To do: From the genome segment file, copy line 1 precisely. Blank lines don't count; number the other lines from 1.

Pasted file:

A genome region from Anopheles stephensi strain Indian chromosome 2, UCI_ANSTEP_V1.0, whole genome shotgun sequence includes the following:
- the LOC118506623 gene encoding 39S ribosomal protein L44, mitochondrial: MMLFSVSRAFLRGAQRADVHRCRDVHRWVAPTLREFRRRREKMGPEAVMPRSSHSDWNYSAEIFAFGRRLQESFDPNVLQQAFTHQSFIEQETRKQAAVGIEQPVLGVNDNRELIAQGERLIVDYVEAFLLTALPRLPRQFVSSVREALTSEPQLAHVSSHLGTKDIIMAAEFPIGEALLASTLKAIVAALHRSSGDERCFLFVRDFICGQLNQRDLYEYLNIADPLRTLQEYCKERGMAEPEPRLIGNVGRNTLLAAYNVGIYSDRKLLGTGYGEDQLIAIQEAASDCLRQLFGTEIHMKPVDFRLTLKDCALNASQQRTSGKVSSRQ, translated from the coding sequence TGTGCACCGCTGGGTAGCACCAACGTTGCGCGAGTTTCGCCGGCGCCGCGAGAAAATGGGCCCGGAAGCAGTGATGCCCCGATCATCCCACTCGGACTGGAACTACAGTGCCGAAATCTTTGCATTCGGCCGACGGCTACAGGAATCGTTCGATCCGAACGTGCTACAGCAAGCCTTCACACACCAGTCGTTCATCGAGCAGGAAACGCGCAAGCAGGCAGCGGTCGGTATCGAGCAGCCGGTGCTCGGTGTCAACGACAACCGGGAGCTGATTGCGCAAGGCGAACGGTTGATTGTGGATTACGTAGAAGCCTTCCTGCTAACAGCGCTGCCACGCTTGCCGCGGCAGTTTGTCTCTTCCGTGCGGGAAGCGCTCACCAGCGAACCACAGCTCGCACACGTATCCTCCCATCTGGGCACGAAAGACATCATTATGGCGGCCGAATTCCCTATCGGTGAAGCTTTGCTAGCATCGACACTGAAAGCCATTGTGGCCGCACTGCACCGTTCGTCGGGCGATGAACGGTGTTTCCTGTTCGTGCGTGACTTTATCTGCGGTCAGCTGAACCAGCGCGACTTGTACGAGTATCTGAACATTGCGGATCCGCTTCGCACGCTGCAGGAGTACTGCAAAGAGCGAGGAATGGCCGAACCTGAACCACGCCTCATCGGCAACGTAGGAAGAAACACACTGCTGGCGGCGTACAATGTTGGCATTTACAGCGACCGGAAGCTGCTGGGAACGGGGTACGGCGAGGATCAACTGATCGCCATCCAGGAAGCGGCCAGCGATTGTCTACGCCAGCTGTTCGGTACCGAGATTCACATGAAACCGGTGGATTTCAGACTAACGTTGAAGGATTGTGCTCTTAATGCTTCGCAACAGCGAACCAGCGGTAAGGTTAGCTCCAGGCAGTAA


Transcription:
A genome region from Anopheles stephensi strain Indian chromosome 2, UCI_ANSTEP_V1.0, whole genome shotgun sequence includes the following: